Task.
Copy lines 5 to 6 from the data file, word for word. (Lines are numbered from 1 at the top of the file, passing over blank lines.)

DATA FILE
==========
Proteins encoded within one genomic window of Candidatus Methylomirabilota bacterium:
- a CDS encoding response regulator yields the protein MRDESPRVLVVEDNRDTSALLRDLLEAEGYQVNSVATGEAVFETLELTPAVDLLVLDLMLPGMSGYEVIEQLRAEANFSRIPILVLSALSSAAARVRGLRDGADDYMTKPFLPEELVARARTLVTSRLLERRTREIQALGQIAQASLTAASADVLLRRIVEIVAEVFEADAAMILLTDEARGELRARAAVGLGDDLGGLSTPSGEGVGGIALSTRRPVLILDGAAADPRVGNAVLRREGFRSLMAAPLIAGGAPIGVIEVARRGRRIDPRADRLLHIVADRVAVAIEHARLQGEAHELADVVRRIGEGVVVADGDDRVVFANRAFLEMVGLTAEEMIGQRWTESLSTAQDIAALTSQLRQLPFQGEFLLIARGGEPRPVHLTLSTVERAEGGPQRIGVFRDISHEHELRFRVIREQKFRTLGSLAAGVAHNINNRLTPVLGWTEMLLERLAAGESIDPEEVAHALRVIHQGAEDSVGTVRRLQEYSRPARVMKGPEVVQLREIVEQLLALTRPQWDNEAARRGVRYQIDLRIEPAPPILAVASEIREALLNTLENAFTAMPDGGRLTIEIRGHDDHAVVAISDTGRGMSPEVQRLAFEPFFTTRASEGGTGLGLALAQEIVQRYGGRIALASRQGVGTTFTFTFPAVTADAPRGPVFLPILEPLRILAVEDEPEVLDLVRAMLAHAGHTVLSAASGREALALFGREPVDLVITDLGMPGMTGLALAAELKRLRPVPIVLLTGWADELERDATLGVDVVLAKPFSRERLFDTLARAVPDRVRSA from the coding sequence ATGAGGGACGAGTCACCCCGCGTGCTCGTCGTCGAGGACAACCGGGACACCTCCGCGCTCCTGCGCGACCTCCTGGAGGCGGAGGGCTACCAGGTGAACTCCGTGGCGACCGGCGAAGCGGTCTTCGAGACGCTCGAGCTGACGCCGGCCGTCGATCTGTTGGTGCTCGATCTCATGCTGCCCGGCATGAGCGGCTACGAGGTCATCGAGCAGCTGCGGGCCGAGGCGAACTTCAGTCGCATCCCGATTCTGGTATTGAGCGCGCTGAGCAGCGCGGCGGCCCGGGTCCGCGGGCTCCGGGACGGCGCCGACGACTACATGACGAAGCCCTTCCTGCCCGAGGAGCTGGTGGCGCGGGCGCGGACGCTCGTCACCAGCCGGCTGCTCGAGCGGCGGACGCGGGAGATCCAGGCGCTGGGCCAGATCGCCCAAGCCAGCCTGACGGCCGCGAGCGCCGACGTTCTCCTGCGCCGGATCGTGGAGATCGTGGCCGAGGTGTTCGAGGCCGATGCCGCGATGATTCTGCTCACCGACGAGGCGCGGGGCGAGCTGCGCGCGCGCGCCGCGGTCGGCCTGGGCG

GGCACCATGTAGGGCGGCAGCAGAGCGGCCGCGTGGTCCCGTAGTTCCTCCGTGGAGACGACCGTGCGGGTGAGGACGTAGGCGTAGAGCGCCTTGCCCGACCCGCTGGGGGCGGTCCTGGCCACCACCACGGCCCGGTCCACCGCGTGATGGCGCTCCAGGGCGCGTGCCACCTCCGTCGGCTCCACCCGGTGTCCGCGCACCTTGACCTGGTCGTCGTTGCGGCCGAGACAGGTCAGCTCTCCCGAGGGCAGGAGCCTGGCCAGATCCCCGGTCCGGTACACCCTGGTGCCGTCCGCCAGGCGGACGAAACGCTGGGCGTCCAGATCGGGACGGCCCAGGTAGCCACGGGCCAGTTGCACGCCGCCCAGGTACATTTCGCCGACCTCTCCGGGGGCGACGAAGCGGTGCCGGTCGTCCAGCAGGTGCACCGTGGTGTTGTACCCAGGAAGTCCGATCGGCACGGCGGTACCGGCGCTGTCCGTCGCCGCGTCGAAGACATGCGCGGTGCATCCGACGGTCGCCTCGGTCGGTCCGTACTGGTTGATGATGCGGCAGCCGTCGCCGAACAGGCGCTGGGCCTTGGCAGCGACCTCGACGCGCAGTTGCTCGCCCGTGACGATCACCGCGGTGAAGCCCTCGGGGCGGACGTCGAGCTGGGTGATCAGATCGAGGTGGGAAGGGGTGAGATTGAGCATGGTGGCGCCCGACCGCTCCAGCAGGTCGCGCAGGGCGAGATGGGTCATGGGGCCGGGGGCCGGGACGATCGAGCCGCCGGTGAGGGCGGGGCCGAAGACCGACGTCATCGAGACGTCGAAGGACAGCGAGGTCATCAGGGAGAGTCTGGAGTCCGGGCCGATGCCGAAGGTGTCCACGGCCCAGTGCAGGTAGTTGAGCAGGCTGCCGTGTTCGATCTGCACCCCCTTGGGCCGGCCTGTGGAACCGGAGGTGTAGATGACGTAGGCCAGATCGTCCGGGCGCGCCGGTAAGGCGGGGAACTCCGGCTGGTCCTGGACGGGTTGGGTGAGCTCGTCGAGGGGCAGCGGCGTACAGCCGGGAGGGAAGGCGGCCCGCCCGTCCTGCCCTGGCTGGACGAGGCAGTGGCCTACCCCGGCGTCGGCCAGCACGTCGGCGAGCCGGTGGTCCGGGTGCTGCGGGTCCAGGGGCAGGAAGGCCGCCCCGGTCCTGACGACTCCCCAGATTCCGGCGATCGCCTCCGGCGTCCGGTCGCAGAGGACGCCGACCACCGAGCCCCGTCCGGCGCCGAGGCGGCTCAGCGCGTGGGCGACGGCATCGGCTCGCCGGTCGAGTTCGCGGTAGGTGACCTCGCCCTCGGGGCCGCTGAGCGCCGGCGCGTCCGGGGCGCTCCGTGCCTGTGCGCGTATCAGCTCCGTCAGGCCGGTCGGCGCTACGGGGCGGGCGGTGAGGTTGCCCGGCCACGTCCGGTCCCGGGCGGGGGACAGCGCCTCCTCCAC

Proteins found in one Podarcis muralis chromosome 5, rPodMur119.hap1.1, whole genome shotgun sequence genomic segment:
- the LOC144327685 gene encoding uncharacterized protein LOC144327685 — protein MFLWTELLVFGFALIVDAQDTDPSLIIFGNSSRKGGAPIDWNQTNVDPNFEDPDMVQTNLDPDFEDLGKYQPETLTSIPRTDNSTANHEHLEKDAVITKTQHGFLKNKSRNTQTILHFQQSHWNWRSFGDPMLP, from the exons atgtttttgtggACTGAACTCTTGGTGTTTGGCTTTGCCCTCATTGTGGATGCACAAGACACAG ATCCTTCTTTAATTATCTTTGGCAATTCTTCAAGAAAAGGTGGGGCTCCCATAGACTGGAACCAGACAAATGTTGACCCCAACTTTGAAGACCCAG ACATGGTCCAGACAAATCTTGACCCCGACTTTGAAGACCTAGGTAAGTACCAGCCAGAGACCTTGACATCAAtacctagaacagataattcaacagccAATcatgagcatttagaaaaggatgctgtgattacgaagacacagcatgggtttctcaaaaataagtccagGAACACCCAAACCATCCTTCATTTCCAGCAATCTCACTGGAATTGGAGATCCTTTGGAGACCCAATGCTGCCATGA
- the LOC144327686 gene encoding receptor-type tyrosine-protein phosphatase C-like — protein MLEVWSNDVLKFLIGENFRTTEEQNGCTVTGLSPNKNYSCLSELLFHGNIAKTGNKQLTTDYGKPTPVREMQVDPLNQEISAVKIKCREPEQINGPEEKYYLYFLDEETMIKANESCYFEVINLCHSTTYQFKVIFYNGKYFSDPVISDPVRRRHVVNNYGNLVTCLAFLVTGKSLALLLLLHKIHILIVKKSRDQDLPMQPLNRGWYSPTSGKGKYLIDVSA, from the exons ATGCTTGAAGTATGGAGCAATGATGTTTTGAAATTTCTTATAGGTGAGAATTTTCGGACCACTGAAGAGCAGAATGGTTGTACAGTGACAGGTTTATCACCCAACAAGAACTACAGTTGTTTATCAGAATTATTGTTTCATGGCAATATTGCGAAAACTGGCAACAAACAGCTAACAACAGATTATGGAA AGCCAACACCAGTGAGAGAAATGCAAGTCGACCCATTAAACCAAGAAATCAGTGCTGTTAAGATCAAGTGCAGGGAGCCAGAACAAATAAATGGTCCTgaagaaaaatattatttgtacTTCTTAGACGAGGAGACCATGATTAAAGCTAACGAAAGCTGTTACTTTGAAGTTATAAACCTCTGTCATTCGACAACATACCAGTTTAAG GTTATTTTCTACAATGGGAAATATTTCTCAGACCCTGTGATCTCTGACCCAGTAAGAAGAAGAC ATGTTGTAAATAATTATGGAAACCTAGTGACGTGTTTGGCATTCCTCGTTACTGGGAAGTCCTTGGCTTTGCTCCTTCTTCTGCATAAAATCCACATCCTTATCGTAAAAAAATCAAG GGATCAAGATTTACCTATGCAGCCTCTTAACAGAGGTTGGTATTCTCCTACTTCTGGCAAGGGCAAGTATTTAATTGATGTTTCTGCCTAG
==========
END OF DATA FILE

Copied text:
- the LOC144327685 gene encoding uncharacterized protein LOC144327685 — protein MFLWTELLVFGFALIVDAQDTDPSLIIFGNSSRKGGAPIDWNQTNVDPNFEDPDMVQTNLDPDFEDLGKYQPETLTSIPRTDNSTANHEHLEKDAVITKTQHGFLKNKSRNTQTILHFQQSHWNWRSFGDPMLP, from the exons atgtttttgtggACTGAACTCTTGGTGTTTGGCTTTGCCCTCATTGTGGATGCACAAGACACAG ATCCTTCTTTAATTATCTTTGGCAATTCTTCAAGAAAAGGTGGGGCTCCCATAGACTGGAACCAGACAAATGTTGACCCCAACTTTGAAGACCCAG ACATGGTCCAGACAAATCTTGACCCCGACTTTGAAGACCTAGGTAAGTACCAGCCAGAGACCTTGACATCAAtacctagaacagataattcaacagccAATcatgagcatttagaaaaggatgctgtgattacgaagacacagcatgggtttctcaaaaataagtccagGAACACCCAAACCATCCTTCATTTCCAGCAATCTCACTGGAATTGGAGATCCTTTGGAGACCCAATGCTGCCATGA
- the LOC144327686 gene encoding receptor-type tyrosine-protein phosphatase C-like — protein MLEVWSNDVLKFLIGENFRTTEEQNGCTVTGLSPNKNYSCLSELLFHGNIAKTGNKQLTTDYGKPTPVREMQVDPLNQEISAVKIKCREPEQINGPEEKYYLYFLDEETMIKANESCYFEVINLCHSTTYQFKVIFYNGKYFSDPVISDPVRRRHVVNNYGNLVTCLAFLVTGKSLALLLLLHKIHILIVKKSRDQDLPMQPLNRGWYSPTSGKGKYLIDVSA, from the exons ATGCTTGAAGTATGGAGCAATGATGTTTTGAAATTTCTTATAGGTGAGAATTTTCGGACCACTGAAGAGCAGAATGGTTGTACAGTGACAGGTTTATCACCCAACAAGAACTACAGTTGTTTATCAGAATTATTGTTTCATGGCAATATTGCGAAAACTGGCAACAAACAGCTAACAACAGATTATGGAA AGCCAACACCAGTGAGAGAAATGCAAGTCGACCCATTAAACCAAGAAATCAGTGCTGTTAAGATCAAGTGCAGGGAGCCAGAACAAATAAATGGTCCTgaagaaaaatattatttgtacTTCTTAGACGAGGAGACCATGATTAAAGCTAACGAAAGCTGTTACTTTGAAGTTATAAACCTCTGTCATTCGACAACATACCAGTTTAAG GTTATTTTCTACAATGGGAAATATTTCTCAGACCCTGTGATCTCTGACCCAGTAAGAAGAAGAC ATGTTGTAAATAATTATGGAAACCTAGTGACGTGTTTGGCATTCCTCGTTACTGGGAAGTCCTTGGCTTTGCTCCTTCTTCTGCATAAAATCCACATCCTTATCGTAAAAAAATCAAG GGATCAAGATTTACCTATGCAGCCTCTTAACAGAGGTTGGTATTCTCCTACTTCTGGCAAGGGCAAGTATTTAATTGATGTTTCTGCCTAG